KYLE PERRY is a Tasmanian author who works as a drug and alcohol counselor and grew up among the Tasmanian bushland and coastlines, with these rugged local landscapes a big part of his real life and his writing. His first novel, THE BLUFFS (2020) was translated into several languages and shortlisted for a variety of awards in Australia and the USA including Dymocks Book of the Year, Ned Kelly Awards (Best Debut), and ITW Thriller Awards. Kyle's second novel, THE DEEP, was also set among the wild Tasmanian landscapes and was again shortlisted for the Ned Kelly Awards (this time Best Crime Fiction). As AUstralian reviewer Karen Robinson noted: "Perry is well on his way to being mentioned in the same breath as Jane Harper, Peter Temple and other brilliant Australian crime writers. Tense, complex and atmospheric characters and settings are clearly his forte."

is an award-winning Māori filmmaker and author who won a Ngaio Marsh Award (Best Non-Fiction) for his first book, a stunning exploration of the Teina Pora miscarriage of justice, IN DARK PLACES. A long-time fan of crime fiction, Michael's first novel, BETTER THE BLOOD, introduces talented indigenous detective Hana Westerman to our genre, and may be the first novel starring a Māori detective to be written by a Māori author. This extraordinary thriller entwines pacy serial killer tale with an exploration of the impact of colonisation, has been listed for major prizes including CWA Daggers and Ockham NZ Book Awards, and is being translated into several languages. On its US hardcover release, Kirkus called it "A striking debut and a significant addition to Indigenous literature" while Oprah Daily called it a stunning debut that "commands attention from start to spectacular finish".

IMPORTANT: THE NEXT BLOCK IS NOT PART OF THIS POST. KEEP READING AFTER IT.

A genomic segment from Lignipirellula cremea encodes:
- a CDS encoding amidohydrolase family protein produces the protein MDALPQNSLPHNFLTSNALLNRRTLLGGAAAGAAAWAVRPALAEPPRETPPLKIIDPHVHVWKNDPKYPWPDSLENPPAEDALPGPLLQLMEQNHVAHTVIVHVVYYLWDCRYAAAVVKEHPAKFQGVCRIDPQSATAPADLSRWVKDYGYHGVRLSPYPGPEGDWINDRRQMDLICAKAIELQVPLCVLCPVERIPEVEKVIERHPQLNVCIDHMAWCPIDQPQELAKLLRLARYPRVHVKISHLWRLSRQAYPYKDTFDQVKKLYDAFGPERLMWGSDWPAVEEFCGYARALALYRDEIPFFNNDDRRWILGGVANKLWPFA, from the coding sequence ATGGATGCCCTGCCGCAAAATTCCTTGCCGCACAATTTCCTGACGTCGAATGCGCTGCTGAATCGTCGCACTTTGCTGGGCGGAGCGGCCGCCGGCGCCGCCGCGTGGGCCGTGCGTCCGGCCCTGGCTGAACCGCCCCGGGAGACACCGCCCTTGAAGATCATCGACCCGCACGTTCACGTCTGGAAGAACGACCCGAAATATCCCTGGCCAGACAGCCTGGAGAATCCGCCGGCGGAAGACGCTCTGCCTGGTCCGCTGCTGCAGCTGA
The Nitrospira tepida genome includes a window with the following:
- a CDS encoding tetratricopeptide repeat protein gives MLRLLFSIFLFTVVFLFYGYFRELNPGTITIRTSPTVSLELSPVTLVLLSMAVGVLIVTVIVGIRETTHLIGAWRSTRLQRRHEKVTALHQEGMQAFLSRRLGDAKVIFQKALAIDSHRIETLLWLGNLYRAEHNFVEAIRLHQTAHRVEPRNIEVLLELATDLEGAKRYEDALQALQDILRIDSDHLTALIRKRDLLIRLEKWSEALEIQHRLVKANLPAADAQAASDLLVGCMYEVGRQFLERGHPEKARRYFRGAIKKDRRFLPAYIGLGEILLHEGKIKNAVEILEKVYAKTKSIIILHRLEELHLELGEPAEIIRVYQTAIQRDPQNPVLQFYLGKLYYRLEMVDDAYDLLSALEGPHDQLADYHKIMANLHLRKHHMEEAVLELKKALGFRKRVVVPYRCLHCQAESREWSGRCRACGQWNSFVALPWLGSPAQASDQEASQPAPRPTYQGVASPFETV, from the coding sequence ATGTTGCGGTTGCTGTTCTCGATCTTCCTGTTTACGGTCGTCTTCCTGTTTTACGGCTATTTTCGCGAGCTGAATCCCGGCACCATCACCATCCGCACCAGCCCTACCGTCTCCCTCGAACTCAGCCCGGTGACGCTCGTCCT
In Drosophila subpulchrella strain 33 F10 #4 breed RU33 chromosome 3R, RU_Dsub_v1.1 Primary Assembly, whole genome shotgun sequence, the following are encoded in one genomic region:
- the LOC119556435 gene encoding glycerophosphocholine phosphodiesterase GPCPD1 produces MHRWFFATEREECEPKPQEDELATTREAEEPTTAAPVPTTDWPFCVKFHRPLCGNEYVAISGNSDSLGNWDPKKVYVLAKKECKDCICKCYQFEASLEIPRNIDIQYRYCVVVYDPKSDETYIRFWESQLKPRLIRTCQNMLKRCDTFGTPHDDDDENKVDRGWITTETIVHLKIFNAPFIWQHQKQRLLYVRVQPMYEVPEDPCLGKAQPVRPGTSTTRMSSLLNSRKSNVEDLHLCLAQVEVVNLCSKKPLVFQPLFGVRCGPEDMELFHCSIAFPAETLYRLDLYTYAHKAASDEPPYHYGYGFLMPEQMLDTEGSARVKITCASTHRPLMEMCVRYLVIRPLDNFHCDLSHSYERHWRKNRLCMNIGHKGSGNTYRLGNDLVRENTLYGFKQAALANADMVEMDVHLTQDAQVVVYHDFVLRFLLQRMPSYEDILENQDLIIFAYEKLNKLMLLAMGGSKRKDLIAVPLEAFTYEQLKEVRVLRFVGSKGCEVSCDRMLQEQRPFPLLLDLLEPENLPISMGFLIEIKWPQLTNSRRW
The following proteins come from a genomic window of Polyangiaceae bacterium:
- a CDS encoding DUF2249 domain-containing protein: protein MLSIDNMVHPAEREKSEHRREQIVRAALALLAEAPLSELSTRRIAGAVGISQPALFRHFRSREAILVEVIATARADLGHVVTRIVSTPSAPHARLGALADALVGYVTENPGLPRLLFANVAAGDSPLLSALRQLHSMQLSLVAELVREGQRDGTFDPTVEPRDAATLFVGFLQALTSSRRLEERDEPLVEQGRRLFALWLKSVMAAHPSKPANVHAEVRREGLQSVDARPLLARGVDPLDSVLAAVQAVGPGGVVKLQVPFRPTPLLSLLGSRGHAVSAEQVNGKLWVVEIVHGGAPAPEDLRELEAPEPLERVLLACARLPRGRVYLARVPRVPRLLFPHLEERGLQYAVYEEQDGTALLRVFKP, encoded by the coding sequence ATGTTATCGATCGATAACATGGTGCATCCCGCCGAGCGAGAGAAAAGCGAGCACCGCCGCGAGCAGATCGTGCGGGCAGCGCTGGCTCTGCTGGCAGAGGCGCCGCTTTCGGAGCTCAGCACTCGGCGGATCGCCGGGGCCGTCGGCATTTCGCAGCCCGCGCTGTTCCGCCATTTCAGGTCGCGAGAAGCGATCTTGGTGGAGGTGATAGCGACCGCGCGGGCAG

is a Canberra writer who works in environmental policy. Her debut rural mystery WAKE won the CWA Debut Dagger for unpublished novels in 2019, and was published last year to rave reviews. It's the story of Mina McCreery, who lives on a remote NSW property and whose twin Evelyn vanished twenty years ago. Now private investigator Lane Holland is digging into the case, while having a dangerous agenda of his own. As I said for a wee review for the Listener, where it was selected as one of the Best Books of 2022, WAKE is "a beautifully written debut that meshes true crime obsession with Outback Noir and is its own vivid and atmospheric story despite the growing prevalence of both. New investigations of a 19-year-old cold case of a vanished child upturn the lives of family and the small farming community. Tense and emotional." Shelley's second novel, RIPPER, is out in August.